Diyarbakir, a rudimentary bomb hits workers' bus: seven dead and 10 wounded

The bomb was placed at the edge of the road and exploded yesterday evening as the vehicle passed. According to the Turkish authorities, the Kurdish militia of the PKK are behind the attack. One of the injured has already been discharged while two others are in serious condition. In August three mayors removed and 400 people arrested for alleged links with the independence movement.


Diyarbakir (AsiaNews / Agencies) - At least seven people have died and a dozen have been injured in an attack that took place late yesterday in the predominantly Kurdish province of Diyarbakir, in south-eastern Turkey.

According to reports from the local governor's office a rudimentary device was placed at the edge of the road and detonated at the passage of a vehicle laden with villagers from the area.

The Turkish authorities point the finger at the militants of the Kurdish workers' party (PKK), an organization considered "terrorist" by Turkey, the United States and the European Union. For Ankara they would be responsible for the attack that hit the civilian population; the explosion occurred in the Kulp district and invested a group of foresters returning from work.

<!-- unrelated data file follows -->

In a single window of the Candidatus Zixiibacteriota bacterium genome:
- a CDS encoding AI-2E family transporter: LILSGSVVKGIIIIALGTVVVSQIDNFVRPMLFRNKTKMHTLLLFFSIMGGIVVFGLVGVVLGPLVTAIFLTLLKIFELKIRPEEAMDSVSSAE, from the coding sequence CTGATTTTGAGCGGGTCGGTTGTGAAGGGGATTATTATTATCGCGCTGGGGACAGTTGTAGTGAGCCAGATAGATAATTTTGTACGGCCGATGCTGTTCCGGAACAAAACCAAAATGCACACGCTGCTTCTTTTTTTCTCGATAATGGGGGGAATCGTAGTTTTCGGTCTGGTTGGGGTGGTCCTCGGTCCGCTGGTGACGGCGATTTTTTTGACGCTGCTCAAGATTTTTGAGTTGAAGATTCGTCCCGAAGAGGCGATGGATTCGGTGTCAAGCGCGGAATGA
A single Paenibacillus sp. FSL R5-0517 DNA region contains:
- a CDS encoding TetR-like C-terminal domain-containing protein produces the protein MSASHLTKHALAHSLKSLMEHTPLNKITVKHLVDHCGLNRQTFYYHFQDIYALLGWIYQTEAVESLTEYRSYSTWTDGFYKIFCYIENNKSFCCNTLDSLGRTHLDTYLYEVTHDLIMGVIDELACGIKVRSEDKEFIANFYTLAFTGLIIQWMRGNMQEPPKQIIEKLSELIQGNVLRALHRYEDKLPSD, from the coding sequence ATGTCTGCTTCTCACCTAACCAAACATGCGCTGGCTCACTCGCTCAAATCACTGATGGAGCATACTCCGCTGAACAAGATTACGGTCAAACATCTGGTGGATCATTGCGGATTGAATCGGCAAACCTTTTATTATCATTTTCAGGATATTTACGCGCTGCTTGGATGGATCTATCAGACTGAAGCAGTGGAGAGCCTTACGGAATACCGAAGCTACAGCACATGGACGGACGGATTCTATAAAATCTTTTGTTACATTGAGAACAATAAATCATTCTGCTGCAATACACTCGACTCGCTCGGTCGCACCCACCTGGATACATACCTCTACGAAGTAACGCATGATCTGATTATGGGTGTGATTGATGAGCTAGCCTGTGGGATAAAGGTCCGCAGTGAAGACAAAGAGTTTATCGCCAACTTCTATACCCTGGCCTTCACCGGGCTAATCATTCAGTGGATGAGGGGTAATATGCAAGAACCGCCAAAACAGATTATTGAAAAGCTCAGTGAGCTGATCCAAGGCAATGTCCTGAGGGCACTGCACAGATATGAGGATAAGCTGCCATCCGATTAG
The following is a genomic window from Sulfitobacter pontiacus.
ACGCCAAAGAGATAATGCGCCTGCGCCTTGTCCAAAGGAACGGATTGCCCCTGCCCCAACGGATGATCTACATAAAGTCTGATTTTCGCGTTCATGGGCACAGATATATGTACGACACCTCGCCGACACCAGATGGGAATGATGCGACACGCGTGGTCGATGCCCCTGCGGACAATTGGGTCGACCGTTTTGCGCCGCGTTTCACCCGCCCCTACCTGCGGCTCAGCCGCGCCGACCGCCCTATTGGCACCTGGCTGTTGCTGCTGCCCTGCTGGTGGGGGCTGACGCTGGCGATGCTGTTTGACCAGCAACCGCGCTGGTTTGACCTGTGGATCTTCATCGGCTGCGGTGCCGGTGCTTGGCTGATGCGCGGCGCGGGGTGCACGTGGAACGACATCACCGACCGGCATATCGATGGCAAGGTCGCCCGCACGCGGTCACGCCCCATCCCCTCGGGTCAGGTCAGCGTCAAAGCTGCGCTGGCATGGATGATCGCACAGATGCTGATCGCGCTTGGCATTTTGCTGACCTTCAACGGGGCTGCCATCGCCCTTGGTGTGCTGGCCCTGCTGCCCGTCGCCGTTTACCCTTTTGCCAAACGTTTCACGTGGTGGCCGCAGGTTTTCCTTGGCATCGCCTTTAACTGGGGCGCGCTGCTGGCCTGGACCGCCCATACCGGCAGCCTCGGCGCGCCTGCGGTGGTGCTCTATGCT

Commenting on the attack, the Turkish Minister of the Interior Suleyman Soylu speaks of "seven of our brothers who suffered martyrdom in the explosion of a rudimentary device, which hit the vehicle they were on". The wounded, he adds after a visit to the hospital, would be "at least 10, but one of these has already been discharged" while two others are "in serious condition".

The PKK, a party declared outlawed in Turkey and whose leader Abdullah Öcalan has been in prison since 1999 [the death penalty was commuted to life imprisonment in 2002], launched an armed struggle against Ankara in 1984, denouncing widespread abuse and discrimination against Kurdish minority. Since the end of the ceasefire, which came into force in March 2013, Turkish military operations and Kurdish retaliation have caused hundreds of victims.

According to the Turkish government there is precisely the hand of the PKK (and affiliated groups) in a series of attacks in the recent past that have bloodied the country. The total victims of the separatist guerrillas would be at least 40 thousand, among which there are also women, children and babies. The violence also pushed many residents of the area to flee to avoid being involved in the fighting, which involved campaigns and urban centers. One of the objectives of the military operations of the Turkish army, which has recently increased the pressure against Kurdish groups and politicians, is precisely to expel fighters from urban centers.

In August the Turkish authorities removed three mayors and arrested over 400 people for alleged links with the PKK. Against them, the ministry has made accusations of "spreading anti-government propaganda" and joining a "terrorist" organization.

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